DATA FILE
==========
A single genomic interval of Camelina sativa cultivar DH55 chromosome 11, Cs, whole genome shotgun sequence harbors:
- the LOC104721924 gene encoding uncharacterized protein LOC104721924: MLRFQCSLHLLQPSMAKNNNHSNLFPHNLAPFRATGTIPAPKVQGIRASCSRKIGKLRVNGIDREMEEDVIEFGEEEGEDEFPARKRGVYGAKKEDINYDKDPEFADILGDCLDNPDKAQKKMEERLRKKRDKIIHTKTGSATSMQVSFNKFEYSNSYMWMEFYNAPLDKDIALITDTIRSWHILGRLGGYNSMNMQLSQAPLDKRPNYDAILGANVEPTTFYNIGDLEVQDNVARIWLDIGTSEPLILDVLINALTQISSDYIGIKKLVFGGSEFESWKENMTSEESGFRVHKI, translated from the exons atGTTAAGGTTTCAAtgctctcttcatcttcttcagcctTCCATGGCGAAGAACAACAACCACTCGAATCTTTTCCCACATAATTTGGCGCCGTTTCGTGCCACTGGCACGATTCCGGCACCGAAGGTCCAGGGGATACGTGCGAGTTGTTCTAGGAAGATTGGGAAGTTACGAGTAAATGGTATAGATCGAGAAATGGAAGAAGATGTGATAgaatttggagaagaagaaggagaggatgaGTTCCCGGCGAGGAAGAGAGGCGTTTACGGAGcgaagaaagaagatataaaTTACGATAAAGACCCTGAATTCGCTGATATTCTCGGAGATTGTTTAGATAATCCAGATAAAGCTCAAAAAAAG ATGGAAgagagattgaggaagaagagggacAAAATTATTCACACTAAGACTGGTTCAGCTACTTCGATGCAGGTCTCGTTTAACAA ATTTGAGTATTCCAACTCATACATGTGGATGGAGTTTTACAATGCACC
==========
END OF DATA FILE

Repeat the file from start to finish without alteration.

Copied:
A single genomic interval of Camelina sativa cultivar DH55 chromosome 11, Cs, whole genome shotgun sequence harbors:
- the LOC104721924 gene encoding uncharacterized protein LOC104721924: MLRFQCSLHLLQPSMAKNNNHSNLFPHNLAPFRATGTIPAPKVQGIRASCSRKIGKLRVNGIDREMEEDVIEFGEEEGEDEFPARKRGVYGAKKEDINYDKDPEFADILGDCLDNPDKAQKKMEERLRKKRDKIIHTKTGSATSMQVSFNKFEYSNSYMWMEFYNAPLDKDIALITDTIRSWHILGRLGGYNSMNMQLSQAPLDKRPNYDAILGANVEPTTFYNIGDLEVQDNVARIWLDIGTSEPLILDVLINALTQISSDYIGIKKLVFGGSEFESWKENMTSEESGFRVHKI, translated from the exons atGTTAAGGTTTCAAtgctctcttcatcttcttcagcctTCCATGGCGAAGAACAACAACCACTCGAATCTTTTCCCACATAATTTGGCGCCGTTTCGTGCCACTGGCACGATTCCGGCACCGAAGGTCCAGGGGATACGTGCGAGTTGTTCTAGGAAGATTGGGAAGTTACGAGTAAATGGTATAGATCGAGAAATGGAAGAAGATGTGATAgaatttggagaagaagaaggagaggatgaGTTCCCGGCGAGGAAGAGAGGCGTTTACGGAGcgaagaaagaagatataaaTTACGATAAAGACCCTGAATTCGCTGATATTCTCGGAGATTGTTTAGATAATCCAGATAAAGCTCAAAAAAAG ATGGAAgagagattgaggaagaagagggacAAAATTATTCACACTAAGACTGGTTCAGCTACTTCGATGCAGGTCTCGTTTAACAA ATTTGAGTATTCCAACTCATACATGTGGATGGAGTTTTACAATGCACC